How does Kincaid use punctuation and sentence structure to create a demanding tone in the story?
Wash the white clothes on Monday and put them on the stone heap; wash the color clothes on Tuesday and put them on the clothesline to dry; don't walk barehead in the hot sun; cook pumpkin fritters in very hot sweet oil; soak your little cloths right after you take them off; when buying cotton to make yourself a nice blouse, be sure that it doesn't have gum on it, because that way it won't hold up well after a wash; soak salt fish overnight before you cook it; is it true that you sing benna in Sunday school?; always eat your food in such a way that it won't turn someone else's stomach
1 Answer | Add Yours
There are four kinds of sentences: declarative, interrogative, exclamatory, and imperative. An imperative sentence is a command. It has its own sentence structure in English. Generally it starts with a verb. For example:
Study for your test tomorrow.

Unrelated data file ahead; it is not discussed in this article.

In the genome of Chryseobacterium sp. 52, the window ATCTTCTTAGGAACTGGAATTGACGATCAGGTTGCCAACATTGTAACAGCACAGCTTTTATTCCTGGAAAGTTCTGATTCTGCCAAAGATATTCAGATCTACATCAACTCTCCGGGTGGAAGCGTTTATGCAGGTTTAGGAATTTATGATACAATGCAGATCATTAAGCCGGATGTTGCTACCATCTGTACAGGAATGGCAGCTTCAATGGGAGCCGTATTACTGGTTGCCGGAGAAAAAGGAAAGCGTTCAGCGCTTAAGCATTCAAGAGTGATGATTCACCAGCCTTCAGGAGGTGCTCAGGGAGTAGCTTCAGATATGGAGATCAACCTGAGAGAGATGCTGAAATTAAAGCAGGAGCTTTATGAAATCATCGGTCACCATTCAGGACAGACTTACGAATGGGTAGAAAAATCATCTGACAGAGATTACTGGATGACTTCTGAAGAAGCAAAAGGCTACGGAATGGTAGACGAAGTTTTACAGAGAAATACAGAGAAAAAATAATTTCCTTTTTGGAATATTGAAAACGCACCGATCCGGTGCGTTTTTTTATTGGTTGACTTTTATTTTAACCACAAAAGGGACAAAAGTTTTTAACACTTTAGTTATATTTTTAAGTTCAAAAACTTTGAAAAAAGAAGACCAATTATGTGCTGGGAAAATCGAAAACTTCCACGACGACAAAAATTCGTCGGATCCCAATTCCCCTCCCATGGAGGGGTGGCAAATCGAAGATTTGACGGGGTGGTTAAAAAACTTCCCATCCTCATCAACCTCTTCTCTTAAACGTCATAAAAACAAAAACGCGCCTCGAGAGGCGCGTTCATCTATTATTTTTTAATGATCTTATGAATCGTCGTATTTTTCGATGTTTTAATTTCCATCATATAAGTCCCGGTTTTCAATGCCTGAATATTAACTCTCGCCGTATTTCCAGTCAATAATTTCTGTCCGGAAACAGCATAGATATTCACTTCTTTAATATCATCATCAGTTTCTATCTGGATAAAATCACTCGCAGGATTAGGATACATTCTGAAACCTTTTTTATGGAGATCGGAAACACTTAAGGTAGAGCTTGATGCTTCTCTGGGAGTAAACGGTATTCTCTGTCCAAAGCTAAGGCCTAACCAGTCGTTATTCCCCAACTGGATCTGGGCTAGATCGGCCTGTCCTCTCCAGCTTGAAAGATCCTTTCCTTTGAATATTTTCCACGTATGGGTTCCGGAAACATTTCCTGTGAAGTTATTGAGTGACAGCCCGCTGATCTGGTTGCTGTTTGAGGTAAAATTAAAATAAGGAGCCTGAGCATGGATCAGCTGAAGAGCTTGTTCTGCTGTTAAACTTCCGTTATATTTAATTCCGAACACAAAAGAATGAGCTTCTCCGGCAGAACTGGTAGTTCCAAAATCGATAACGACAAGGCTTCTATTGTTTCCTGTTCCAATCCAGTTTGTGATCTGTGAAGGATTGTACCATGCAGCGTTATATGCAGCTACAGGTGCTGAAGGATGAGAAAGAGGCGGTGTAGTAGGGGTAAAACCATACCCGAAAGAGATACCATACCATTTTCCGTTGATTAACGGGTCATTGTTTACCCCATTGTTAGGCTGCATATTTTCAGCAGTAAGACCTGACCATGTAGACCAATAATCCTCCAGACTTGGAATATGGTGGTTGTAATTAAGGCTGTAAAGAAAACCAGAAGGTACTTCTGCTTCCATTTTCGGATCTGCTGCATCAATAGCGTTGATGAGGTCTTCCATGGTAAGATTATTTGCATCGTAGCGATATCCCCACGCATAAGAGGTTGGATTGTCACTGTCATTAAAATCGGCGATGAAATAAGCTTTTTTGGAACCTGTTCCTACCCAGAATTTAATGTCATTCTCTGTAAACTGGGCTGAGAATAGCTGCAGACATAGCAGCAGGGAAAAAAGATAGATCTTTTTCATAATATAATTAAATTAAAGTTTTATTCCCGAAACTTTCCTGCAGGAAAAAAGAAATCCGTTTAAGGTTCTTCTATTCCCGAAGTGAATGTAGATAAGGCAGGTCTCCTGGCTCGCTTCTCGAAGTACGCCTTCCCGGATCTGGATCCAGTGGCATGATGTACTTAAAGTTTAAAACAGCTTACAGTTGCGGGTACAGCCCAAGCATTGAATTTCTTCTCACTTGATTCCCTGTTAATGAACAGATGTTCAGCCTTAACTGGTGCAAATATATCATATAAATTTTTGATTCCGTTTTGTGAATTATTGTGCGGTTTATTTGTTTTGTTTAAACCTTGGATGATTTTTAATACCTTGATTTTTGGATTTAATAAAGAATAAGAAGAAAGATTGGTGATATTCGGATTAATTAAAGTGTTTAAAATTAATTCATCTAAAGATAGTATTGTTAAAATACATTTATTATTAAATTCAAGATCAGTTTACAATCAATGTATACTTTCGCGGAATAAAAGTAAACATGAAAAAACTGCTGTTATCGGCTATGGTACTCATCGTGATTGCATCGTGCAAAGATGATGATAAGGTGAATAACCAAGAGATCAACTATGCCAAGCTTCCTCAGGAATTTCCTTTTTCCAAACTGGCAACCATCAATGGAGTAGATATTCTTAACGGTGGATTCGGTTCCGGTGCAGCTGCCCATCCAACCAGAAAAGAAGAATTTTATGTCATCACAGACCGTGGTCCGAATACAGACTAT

Wake your brother at 5:30AM.
Even if it is a negative command, it just starts with the word "don't" Examples of this are:
Don't yell in church.
Don't talk to your grandmother with that tone of voice.
All of these are forms of commands, and commands demand that you do something. As a native English speaker, we recognize this sentence structure and know that it is a command.
Secondly, he places semicolons between each command. A semicolon does not carry a full pause the way a period does. By placing these commands right next to each other, Kincaid gives the reader the impression that it is said in a hurry, one right after the other, and it gives it an urgency which adds to the demanding nature of the words.
Two exceptions to this are the question and the instructions about the blouse. They are not as demanding and give the impression the speaker had digressed a bit.
We’ve answered 319,433 questions. We can answer yours, too.Ask a question